Your mother's application for a US visa was predicated upon a visit to her daughter, husband, and child. That purpose has now disappeared, and as Traveller has noted the other Answer, the consular official who'll conduct the interview very likely knows that the relatives' visas have expired, and that they should have left the US by the time your mother arrives.
No matter what your mother says when confronted with this, it will go badly for her. It will not be convincing if she says she didn't know about the visa ending, because all possible causes (your sister never told her, or mother's not telling the truth in the interview) reflect badly on your mother's and your sister's credibility. If, on the other hand, your mother admits she knows about the visa ending, or even that your sister and her family have already left the US, your mother will be admitting that the reason and justification for the visa have now disappeared. In either event, the visa will be denied and your mother will have a black mark against her credibility, making any future visa application less likely to succeed.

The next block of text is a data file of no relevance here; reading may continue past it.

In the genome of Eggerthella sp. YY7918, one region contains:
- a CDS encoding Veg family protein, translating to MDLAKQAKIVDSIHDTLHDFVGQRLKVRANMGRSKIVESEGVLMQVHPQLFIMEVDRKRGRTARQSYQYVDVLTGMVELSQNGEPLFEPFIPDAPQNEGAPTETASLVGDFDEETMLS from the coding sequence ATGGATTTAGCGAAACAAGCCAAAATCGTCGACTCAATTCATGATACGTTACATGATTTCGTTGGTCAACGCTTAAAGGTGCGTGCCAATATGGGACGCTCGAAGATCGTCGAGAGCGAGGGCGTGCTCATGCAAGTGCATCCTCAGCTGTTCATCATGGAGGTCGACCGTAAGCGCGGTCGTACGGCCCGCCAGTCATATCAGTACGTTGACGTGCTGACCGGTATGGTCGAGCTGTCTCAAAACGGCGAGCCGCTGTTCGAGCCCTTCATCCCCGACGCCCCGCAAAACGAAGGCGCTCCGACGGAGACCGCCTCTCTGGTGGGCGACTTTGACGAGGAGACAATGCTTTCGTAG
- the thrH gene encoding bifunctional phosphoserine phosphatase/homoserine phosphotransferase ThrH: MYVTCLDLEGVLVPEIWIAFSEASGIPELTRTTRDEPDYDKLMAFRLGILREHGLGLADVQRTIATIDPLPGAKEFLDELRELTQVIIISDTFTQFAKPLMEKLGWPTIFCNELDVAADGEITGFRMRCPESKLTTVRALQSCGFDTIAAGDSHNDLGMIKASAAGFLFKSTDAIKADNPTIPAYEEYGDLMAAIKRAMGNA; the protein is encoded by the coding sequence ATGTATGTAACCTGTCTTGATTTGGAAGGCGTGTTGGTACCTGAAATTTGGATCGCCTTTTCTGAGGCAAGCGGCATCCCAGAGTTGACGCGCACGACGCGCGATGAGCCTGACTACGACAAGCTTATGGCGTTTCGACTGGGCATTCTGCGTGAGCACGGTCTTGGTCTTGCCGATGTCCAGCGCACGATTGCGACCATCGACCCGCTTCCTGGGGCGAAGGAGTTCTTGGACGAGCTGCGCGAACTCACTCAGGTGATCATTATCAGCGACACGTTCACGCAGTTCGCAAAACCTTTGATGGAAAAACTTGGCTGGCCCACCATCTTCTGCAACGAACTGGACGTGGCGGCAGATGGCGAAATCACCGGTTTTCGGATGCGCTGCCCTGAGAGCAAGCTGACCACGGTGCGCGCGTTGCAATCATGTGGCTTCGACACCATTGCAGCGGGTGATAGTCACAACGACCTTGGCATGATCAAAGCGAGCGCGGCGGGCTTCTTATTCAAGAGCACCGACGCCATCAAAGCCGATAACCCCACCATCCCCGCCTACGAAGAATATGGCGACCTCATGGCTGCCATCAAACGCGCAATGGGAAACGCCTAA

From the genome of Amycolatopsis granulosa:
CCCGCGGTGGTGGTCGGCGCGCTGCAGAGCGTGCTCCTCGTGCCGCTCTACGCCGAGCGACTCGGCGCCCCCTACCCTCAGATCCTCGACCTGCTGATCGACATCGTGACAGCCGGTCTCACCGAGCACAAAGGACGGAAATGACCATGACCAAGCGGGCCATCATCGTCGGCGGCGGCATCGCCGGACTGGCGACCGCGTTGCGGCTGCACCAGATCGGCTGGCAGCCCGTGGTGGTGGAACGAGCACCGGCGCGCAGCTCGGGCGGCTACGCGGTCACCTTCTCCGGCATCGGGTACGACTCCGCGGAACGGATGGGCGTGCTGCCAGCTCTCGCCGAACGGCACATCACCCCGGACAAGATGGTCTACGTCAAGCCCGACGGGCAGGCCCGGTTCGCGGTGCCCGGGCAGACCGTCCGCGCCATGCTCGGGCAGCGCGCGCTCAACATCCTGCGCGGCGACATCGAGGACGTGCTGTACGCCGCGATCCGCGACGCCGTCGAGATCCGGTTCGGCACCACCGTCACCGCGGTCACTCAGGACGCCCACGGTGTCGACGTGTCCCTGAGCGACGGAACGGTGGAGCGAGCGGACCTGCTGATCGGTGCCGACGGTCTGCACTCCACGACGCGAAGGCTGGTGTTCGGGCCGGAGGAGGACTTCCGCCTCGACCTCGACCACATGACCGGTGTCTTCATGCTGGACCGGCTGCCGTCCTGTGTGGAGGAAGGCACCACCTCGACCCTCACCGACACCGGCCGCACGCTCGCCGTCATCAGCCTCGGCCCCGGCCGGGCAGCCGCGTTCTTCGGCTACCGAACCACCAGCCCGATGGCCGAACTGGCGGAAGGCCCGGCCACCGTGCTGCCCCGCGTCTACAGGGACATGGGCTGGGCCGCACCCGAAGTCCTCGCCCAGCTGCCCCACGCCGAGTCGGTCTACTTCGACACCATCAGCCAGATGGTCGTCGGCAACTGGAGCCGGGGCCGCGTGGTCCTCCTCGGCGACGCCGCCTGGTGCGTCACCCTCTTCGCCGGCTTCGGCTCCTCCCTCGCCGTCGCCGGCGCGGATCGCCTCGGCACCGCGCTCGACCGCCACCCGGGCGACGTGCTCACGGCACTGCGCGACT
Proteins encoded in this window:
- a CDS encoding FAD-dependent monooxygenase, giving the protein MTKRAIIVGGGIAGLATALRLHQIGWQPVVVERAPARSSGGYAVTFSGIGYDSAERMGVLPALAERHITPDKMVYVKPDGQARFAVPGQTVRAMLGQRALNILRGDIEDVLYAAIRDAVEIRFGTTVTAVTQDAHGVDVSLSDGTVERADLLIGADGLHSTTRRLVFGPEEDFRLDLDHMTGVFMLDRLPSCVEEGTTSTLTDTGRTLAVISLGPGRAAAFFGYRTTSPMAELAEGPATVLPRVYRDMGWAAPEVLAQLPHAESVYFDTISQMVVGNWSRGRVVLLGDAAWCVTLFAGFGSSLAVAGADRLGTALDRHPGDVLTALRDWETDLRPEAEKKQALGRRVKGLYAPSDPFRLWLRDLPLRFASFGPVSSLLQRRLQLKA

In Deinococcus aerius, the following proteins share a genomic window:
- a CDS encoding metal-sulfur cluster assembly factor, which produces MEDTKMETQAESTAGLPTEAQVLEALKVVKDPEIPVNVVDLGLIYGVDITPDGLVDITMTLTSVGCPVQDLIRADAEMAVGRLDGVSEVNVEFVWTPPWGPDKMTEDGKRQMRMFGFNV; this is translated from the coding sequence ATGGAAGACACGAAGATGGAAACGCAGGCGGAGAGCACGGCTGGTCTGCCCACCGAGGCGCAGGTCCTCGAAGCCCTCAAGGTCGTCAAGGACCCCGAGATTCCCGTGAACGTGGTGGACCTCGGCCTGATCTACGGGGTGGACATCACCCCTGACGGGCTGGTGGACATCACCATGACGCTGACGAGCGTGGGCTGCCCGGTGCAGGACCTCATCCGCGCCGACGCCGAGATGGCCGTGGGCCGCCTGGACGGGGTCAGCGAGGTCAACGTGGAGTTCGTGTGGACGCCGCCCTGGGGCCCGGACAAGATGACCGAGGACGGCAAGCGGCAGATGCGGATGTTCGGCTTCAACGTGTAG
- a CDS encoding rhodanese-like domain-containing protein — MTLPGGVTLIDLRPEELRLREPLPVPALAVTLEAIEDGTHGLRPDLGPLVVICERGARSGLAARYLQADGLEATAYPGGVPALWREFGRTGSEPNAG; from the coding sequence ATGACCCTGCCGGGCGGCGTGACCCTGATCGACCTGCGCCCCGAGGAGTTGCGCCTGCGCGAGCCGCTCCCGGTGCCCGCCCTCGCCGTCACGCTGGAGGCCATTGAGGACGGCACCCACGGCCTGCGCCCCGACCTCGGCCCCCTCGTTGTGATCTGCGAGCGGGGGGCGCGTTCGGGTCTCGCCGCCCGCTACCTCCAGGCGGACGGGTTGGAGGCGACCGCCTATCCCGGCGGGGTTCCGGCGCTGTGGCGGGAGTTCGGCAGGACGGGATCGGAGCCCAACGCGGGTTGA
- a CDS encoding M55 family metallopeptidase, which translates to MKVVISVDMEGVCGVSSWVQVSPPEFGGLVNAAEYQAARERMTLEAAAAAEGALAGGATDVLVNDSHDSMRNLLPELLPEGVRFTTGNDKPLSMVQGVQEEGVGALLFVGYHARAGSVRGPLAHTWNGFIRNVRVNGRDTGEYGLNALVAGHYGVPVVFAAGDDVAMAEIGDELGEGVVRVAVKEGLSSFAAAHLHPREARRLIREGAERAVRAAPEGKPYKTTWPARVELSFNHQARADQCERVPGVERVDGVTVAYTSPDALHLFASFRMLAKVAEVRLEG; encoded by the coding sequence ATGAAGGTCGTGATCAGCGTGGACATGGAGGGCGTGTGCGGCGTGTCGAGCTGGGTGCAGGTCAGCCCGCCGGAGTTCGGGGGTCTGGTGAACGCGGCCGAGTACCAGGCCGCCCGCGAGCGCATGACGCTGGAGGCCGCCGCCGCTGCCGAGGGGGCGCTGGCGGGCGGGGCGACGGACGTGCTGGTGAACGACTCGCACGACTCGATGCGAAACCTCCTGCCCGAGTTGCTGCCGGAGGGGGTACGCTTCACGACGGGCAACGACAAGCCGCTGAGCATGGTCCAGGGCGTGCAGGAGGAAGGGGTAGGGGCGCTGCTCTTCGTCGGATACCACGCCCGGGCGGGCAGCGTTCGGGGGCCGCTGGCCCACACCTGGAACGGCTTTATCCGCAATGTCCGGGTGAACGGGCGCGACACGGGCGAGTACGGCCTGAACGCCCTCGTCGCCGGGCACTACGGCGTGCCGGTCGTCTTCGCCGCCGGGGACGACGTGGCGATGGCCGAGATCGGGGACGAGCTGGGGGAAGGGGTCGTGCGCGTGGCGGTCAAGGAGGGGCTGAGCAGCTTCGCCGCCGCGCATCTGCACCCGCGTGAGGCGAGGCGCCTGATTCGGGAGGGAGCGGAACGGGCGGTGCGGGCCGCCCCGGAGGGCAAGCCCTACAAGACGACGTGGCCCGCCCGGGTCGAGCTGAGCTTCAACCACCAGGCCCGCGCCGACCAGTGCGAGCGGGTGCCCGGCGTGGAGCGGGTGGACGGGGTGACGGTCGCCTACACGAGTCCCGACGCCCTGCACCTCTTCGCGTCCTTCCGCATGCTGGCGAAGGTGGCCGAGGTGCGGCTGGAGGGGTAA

Worse than this is your mother's failure to mention in her visa application other relatives in the US. This too undermines her credibility, and there will be little persuasiveness in her responding "I didn't remember them" or "I didn't think they'd matter here."
I don't think there's any benefit to her in showing up for the interview, as anything she says will make the situation worse. She should consider either failing to appear for the visa appointment, or endeavoring to cancel it. If she doesn't show, she'll forfeit the application fee, but she won't dig the hole she's in any deeper.
If she ever wishes to secure a US visa in the future, she should consult a US immigration law attorney not an "immigration consultant" in her country about how to address the didn't-mention-the-other-relatives situation in this visa application.